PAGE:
I am not afraid of death, in no hurry to die: Top quotes of physicist Stephen Hawking
The 76-year-old physicist Stephen Hawking passed away on Wednesday leaving behind a legacy of scientific knowledge.
These are a few pieces of wisdom from the scientist:
Life without knowledge
At the time of his death, he was still able to communicate using a single cheek muscle attached to a speech-generating device.
Hawking was born on Jan. 8, 1942, which just happened to be the 300th anniversary of Galileo's death. Despite his poor grades, both his teachers and his peers seemed to understand that they had a future genius among them, evidenced by the fact that his nickname was "Einstein."
Hawking fell into a depression – though his doctors advised that he continue with his studies, he felt there was little point.
However, his disease progressed more slowly than doctors had predicted. Although Hawking had difficulty walking unsupported, and his speech was almost unintelligible, an initial diagnosis that he had only two years to live proved unfounded.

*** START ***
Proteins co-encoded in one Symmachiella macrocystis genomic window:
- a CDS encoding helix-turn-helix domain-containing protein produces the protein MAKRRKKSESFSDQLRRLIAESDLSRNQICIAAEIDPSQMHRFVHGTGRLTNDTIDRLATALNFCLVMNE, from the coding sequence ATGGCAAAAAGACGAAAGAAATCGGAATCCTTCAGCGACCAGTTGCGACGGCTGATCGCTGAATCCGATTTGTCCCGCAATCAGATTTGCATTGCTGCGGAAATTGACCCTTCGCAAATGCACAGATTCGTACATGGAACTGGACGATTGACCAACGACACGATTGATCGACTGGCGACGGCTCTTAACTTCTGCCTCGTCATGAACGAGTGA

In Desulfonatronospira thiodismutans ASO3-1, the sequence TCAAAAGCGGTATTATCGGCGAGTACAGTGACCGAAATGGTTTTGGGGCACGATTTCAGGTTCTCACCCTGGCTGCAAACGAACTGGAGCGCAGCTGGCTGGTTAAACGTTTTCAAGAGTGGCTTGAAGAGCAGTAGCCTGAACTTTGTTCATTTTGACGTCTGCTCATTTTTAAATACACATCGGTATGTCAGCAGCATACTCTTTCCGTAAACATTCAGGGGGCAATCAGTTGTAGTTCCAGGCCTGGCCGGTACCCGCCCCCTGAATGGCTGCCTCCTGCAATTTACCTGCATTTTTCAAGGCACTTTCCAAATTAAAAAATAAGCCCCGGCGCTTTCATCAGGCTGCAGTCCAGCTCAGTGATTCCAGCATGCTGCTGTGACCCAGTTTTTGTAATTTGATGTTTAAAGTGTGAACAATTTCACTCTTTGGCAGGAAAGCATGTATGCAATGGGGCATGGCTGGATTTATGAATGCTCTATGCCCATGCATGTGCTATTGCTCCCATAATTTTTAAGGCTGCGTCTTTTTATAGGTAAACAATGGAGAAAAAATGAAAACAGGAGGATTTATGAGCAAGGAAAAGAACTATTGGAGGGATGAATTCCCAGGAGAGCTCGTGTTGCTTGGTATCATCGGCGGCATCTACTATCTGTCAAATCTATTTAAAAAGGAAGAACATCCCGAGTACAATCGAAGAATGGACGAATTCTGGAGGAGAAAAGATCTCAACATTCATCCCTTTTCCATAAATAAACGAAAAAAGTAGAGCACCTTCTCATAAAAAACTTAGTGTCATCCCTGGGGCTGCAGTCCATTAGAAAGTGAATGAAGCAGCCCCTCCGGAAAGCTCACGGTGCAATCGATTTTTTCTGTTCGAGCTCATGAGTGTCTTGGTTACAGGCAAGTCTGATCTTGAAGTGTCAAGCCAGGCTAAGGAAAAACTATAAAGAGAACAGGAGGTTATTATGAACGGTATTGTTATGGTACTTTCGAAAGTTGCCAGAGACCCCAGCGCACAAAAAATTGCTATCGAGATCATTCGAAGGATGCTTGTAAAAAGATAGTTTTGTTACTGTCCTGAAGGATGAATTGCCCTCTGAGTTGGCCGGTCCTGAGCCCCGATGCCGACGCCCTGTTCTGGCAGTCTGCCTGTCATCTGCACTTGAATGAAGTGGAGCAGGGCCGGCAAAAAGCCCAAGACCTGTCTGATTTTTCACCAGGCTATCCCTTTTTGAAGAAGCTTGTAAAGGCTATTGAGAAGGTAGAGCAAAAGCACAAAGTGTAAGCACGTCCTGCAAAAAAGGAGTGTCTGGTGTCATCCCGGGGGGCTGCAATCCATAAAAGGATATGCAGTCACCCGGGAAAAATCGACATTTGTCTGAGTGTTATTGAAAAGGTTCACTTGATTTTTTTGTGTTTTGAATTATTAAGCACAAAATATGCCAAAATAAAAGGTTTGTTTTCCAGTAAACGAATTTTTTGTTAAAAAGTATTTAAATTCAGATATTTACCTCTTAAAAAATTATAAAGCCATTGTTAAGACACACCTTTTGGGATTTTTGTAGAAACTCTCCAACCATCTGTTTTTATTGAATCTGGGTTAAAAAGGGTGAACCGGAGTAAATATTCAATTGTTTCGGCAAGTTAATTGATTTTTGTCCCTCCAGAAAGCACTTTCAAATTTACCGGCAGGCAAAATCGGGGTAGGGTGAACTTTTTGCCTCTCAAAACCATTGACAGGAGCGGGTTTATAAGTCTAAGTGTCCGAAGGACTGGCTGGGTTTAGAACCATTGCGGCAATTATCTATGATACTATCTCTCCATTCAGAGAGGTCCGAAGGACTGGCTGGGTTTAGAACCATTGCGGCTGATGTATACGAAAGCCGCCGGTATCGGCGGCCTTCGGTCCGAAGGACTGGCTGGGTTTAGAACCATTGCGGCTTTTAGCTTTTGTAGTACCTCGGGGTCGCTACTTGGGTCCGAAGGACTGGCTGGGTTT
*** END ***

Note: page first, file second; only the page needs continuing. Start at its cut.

Hawking began his university education at University College, Oxford in October 1959 at the age of 17. For the first 18 months, he was bored and lonely – he found the academic work "ridiculously easy"
He had difficulty refusing the invitations and visitors, which left limited time for work and his students. Some colleagues were resentful of the attention Hawking received, feeling it was due to his disability.
In 1981, he proposed that information in a black hole is irretrievably lost when a black hole evaporates. This information paradox violates the fundamental tenet of quantum mechanics, and led to years of debate.
Life is funny
Hawking's life is celebrated in the Oscar-winning biopic "The Theory of Everything," based on the memoir "Travelling to Infinity: My Life with Stephen," by Jane Hawking.
Hawking, whose books included "A Brief History of Time" and "The Universe in a Nutshell," was diagnosed with motor neurone disease in 1962.